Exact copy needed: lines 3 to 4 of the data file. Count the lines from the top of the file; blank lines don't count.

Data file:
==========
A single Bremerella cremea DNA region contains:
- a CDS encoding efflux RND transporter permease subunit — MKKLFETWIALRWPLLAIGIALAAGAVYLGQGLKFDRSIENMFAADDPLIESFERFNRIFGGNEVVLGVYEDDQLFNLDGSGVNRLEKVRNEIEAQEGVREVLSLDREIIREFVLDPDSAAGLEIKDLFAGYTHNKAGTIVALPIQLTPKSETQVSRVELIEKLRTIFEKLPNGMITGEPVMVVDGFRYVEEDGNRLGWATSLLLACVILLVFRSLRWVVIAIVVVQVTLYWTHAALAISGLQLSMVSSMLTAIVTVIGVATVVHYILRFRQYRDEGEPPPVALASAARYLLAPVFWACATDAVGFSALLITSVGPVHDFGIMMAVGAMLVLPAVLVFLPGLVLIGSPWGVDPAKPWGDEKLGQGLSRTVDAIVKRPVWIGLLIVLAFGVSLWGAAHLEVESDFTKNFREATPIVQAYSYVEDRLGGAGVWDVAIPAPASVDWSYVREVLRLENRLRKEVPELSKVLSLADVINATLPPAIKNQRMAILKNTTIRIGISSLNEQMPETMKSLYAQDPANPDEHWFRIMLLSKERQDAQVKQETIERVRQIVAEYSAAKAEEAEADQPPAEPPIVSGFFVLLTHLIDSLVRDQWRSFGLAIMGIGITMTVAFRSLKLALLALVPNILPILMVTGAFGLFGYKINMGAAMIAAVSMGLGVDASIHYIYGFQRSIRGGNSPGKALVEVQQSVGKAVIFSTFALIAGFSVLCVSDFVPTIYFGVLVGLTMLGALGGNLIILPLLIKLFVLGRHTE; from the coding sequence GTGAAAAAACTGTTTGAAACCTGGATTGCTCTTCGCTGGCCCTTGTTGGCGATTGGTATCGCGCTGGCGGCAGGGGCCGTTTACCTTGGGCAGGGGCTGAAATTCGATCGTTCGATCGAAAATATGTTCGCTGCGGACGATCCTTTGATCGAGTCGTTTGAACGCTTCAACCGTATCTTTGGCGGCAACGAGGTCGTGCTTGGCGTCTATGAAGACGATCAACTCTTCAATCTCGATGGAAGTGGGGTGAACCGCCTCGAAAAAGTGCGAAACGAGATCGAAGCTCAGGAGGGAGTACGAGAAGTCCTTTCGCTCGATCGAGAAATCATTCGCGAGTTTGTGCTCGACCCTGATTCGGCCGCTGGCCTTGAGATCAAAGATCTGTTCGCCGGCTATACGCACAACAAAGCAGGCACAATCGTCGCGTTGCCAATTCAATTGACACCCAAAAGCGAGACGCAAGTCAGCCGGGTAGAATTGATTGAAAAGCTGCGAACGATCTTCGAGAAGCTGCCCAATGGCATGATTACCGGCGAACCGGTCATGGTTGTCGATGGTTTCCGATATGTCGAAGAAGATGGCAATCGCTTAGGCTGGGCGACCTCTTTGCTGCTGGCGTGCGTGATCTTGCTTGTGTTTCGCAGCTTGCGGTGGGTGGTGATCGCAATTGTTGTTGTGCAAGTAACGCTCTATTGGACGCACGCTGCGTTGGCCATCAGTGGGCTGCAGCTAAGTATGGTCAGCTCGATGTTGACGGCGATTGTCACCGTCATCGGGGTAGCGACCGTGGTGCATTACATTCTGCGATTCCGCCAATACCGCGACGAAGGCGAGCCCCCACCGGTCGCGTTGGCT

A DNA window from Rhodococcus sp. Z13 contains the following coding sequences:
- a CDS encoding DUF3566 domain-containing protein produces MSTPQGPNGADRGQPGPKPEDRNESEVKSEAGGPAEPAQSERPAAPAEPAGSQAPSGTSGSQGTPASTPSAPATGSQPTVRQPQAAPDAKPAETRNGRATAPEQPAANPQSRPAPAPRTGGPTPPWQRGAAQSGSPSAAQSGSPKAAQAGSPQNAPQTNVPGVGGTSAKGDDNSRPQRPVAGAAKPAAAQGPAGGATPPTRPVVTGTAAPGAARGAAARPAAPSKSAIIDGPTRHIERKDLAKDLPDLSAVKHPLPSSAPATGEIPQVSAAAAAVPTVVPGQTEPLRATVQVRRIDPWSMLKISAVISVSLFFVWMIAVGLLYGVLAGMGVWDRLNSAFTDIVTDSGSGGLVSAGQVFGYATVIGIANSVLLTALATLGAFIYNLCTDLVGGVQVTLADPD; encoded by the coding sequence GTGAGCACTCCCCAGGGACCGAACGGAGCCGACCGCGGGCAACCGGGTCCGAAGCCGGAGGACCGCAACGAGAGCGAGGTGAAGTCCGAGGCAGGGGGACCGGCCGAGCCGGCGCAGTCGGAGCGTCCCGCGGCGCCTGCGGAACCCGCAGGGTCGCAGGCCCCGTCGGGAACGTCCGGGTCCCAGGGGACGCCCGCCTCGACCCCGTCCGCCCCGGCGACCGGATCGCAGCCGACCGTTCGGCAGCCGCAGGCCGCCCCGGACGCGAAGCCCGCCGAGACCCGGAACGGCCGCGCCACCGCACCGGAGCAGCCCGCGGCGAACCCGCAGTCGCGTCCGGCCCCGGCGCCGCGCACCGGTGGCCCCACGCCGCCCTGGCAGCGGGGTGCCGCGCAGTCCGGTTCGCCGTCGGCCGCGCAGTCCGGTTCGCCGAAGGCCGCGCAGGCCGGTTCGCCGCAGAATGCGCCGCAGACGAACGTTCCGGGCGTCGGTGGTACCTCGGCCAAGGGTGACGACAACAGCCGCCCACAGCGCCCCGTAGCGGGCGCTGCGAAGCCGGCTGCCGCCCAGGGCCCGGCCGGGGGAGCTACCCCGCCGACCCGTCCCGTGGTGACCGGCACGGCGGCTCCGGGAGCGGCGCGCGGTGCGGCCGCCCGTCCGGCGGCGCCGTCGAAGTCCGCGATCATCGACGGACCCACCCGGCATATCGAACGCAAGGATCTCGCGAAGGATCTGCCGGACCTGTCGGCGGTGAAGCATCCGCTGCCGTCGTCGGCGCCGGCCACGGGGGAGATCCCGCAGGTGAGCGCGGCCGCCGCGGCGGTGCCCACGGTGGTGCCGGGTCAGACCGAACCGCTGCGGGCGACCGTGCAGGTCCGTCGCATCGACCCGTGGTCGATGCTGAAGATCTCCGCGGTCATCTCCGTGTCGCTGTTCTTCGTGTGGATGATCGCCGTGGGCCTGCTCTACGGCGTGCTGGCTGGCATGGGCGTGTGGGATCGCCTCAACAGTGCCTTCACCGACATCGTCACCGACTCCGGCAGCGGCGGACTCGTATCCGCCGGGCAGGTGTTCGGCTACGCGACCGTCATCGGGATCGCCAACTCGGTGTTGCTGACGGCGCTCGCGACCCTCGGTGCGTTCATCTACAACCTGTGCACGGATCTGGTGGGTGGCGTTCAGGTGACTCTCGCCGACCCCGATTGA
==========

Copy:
A DNA window from Rhodococcus sp. Z13 contains the following coding sequences:
- a CDS encoding DUF3566 domain-containing protein produces MSTPQGPNGADRGQPGPKPEDRNESEVKSEAGGPAEPAQSERPAAPAEPAGSQAPSGTSGSQGTPASTPSAPATGSQPTVRQPQAAPDAKPAETRNGRATAPEQPAANPQSRPAPAPRTGGPTPPWQRGAAQSGSPSAAQSGSPKAAQAGSPQNAPQTNVPGVGGTSAKGDDNSRPQRPVAGAAKPAAAQGPAGGATPPTRPVVTGTAAPGAARGAAARPAAPSKSAIIDGPTRHIERKDLAKDLPDLSAVKHPLPSSAPATGEIPQVSAAAAAVPTVVPGQTEPLRATVQVRRIDPWSMLKISAVISVSLFFVWMIAVGLLYGVLAGMGVWDRLNSAFTDIVTDSGSGGLVSAGQVFGYATVIGIANSVLLTALATLGAFIYNLCTDLVGGVQVTLADPD; encoded by the coding sequence GTGAGCACTCCCCAGGGACCGAACGGAGCCGACCGCGGGCAACCGGGTCCGAAGCCGGAGGACCGCAACGAGAGCGAGGTGAAGTCCGAGGCAGGGGGACCGGCCGAGCCGGCGCAGTCGGAGCGTCCCGCGGCGCCTGCGGAACCCGCAGGGTCGCAGGCCCCGTCGGGAACGTCCGGGTCCCAGGGGACGCCCGCCTCGACCCCGTCCGCCCCGGCGACCGGATCGCAGCCGACCGTTCGGCAGCCGCAGGCCGCCCCGGACGCGAAGCCCGCCGAGACCCGGAACGGCCGCGCCACCGCACCGGAGCAGCCCGCGGCGAACCCGCAGTCGCGTCCGGCCCCGGCGCCGCGCACCGGTGGCCCCACGCCGCCCTGGCAGCGGGGTGCCGCGCAGTCCGGTTCGCCGTCGGCCGCGCAGTCCGGTTCGCCGAAGGCCGCGCAGGCCGGTTCGCCGCAGAATGCGCCGCAGACGAACGTTCCGGGCGTCGGTGGTACCTCGGCCAAGGGTGACGACAACAGCCGCCCACAGCGCCCCGTAGCGGGCGCTGCGAAGCCGGCTGCCGCCCAGGGCCCGGCCGGGGGAGCTACCCCGCCGACCCGTCCCGTGGTGACCGGCACGGCGGCTCCGGGAGCGGCGCGCGGTGCGGCCGCCCGTCCGGCGGCGCCGTCGAAGTCCGCGATCATCGACGGACCCACCCGGCATATCGAACGCAAGGATCTCGCGAAGGATCTGCCGGACCTGTCGGCGGTGAAGCATCCGCTGCCGTCGTCGGCGCCGGCCACGGGGGAGATCCCGCAGGTGAGCGCGGCCGCCGCGGCGGTGCCCACGGTGGTGCCGGGTCAGACCGAACCGCTGCGGGCGACCGTGCAGGTCCGTCGCATCGACCCGTGGTCGATGCTGAAGATCTCCGCGGTCATCTCCGTGTCGCTGTTCTTCGTGTGGATGATCGCCGTGGGCCTGCTCTACGGCGTGCTGGCTGGCATGGGCGTGTGGGATCGCCTCAACAGTGCCTTCACCGACATCGTCACCGACTCCGGCAGCGGCGGACTCGTATCCGCCGGGCAGGTGTTCGGCTACGCGACCGTCATCGGGATCGCCAACTCGGTGTTGCTGACGGCGCTCGCGACCCTCGGTGCGTTCATCTACAACCTGTGCACGGATCTGGTGGGTGGCGTTCAGGTGACTCTCGCCGACCCCGATTGA